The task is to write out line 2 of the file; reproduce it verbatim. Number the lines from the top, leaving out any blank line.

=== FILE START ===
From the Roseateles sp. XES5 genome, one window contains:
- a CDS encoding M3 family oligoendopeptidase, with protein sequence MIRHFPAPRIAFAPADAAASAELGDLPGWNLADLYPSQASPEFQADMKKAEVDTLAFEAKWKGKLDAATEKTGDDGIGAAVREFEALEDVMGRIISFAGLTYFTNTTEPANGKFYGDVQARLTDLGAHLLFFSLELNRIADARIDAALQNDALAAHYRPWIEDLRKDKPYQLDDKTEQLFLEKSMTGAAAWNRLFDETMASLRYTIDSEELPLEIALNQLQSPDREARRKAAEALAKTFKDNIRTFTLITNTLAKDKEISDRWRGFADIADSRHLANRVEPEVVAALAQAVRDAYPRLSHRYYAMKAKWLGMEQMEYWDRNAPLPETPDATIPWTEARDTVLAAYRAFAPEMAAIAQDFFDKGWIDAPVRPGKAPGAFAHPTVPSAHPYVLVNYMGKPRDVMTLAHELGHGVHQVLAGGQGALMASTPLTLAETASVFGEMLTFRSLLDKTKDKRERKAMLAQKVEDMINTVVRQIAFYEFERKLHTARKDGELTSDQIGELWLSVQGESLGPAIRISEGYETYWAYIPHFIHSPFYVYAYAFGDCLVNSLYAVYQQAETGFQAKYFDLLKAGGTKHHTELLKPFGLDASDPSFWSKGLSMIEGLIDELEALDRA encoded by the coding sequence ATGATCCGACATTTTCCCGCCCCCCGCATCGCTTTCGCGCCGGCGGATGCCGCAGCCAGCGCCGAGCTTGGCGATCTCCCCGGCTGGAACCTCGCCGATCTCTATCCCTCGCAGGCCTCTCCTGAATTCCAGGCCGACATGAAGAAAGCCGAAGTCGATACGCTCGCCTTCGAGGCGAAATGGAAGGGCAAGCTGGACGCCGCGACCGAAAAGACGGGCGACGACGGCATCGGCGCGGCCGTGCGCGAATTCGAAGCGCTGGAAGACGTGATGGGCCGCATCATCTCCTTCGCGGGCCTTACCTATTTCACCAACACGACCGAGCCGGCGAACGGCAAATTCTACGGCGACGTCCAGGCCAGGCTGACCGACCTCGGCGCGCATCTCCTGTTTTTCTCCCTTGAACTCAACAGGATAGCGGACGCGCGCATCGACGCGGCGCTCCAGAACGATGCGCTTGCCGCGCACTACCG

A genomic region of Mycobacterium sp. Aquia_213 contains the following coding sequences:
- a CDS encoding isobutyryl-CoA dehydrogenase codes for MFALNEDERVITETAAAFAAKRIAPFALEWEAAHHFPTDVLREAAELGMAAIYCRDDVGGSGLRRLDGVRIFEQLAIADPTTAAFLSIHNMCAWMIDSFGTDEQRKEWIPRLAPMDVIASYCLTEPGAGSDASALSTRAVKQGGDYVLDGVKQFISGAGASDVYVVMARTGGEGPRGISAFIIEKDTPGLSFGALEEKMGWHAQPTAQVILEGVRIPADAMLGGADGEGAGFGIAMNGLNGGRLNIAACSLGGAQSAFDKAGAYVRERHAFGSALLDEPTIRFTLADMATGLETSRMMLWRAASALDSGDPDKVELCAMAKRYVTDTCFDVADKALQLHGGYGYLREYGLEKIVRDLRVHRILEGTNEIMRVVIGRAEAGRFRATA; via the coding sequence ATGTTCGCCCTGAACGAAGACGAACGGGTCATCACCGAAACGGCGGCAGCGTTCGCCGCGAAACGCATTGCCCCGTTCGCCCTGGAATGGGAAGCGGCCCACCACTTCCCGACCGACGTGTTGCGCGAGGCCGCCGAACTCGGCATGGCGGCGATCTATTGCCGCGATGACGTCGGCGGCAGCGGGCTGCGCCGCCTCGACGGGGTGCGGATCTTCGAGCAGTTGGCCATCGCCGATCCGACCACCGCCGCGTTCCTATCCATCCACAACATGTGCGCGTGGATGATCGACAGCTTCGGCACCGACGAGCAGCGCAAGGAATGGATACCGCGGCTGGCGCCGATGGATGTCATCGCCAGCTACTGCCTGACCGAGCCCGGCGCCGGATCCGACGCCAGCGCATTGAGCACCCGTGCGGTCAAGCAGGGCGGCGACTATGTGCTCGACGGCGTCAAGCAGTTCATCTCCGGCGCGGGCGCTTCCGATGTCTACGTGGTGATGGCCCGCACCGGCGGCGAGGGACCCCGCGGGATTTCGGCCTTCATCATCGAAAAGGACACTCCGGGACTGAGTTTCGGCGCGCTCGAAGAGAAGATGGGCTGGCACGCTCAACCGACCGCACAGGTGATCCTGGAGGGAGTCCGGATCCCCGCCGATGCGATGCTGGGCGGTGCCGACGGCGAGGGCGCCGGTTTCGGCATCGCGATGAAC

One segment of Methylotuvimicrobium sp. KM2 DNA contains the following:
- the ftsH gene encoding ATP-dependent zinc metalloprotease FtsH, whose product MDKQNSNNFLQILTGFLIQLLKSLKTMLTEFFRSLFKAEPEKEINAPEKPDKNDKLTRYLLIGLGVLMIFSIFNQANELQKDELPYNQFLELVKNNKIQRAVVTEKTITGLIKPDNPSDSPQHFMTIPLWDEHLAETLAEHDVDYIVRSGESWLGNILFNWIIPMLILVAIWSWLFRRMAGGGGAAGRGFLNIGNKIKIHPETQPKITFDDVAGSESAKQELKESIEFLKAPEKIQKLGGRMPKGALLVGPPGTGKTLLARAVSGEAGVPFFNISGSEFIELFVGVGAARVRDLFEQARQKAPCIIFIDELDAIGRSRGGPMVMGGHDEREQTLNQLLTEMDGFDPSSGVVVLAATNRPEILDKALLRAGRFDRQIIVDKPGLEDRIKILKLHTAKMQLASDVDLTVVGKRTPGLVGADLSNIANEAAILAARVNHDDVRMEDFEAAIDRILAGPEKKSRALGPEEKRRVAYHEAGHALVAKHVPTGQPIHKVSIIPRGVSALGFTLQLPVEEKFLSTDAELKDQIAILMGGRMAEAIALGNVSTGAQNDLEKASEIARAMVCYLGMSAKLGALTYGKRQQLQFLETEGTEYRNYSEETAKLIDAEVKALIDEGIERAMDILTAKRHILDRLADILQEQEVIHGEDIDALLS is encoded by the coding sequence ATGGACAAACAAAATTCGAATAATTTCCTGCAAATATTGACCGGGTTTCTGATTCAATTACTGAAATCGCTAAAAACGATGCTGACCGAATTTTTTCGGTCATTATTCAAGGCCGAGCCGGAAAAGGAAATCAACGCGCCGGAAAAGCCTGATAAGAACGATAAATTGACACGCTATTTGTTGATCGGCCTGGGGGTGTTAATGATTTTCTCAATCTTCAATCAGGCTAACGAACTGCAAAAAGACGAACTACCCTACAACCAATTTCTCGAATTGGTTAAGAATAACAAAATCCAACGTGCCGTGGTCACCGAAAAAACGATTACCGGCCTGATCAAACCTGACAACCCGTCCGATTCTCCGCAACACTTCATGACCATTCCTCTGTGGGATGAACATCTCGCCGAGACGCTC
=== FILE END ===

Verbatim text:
- a CDS encoding M3 family oligoendopeptidase, with protein sequence MIRHFPAPRIAFAPADAAASAELGDLPGWNLADLYPSQASPEFQADMKKAEVDTLAFEAKWKGKLDAATEKTGDDGIGAAVREFEALEDVMGRIISFAGLTYFTNTTEPANGKFYGDVQARLTDLGAHLLFFSLELNRIADARIDAALQNDALAAHYRPWIEDLRKDKPYQLDDKTEQLFLEKSMTGAAAWNRLFDETMASLRYTIDSEELPLEIALNQLQSPDREARRKAAEALAKTFKDNIRTFTLITNTLAKDKEISDRWRGFADIADSRHLANRVEPEVVAALAQAVRDAYPRLSHRYYAMKAKWLGMEQMEYWDRNAPLPETPDATIPWTEARDTVLAAYRAFAPEMAAIAQDFFDKGWIDAPVRPGKAPGAFAHPTVPSAHPYVLVNYMGKPRDVMTLAHELGHGVHQVLAGGQGALMASTPLTLAETASVFGEMLTFRSLLDKTKDKRERKAMLAQKVEDMINTVVRQIAFYEFERKLHTARKDGELTSDQIGELWLSVQGESLGPAIRISEGYETYWAYIPHFIHSPFYVYAYAFGDCLVNSLYAVYQQAETGFQAKYFDLLKAGGTKHHTELLKPFGLDASDPSFWSKGLSMIEGLIDELEALDRA encoded by the coding sequence ATGATCCGACATTTTCCCGCCCCCCGCATCGCTTTCGCGCCGGCGGATGCCGCAGCCAGCGCCGAGCTTGGCGATCTCCCCGGCTGGAACCTCGCCGATCTCTATCCCTCGCAGGCCTCTCCTGAATTCCAGGCCGACATGAAGAAAGCCGAAGTCGATACGCTCGCCTTCGAGGCGAAATGGAAGGGCAAGCTGGACGCCGCGACCGAAAAGACGGGCGACGACGGCATCGGCGCGGCCGTGCGCGAATTCGAAGCGCTGGAAGACGTGATGGGCCGCATCATCTCCTTCGCGGGCCTTACCTATTTCACCAACACGACCGAGCCGGCGAACGGCAAATTCTACGGCGACGTCCAGGCCAGGCTGACCGACCTCGGCGCGCATCTCCTGTTTTTCTCCCTTGAACTCAACAGGATAGCGGACGCGCGCATCGACGCGGCGCTCCAGAACGATGCGCTTGCCGCGCACTACCG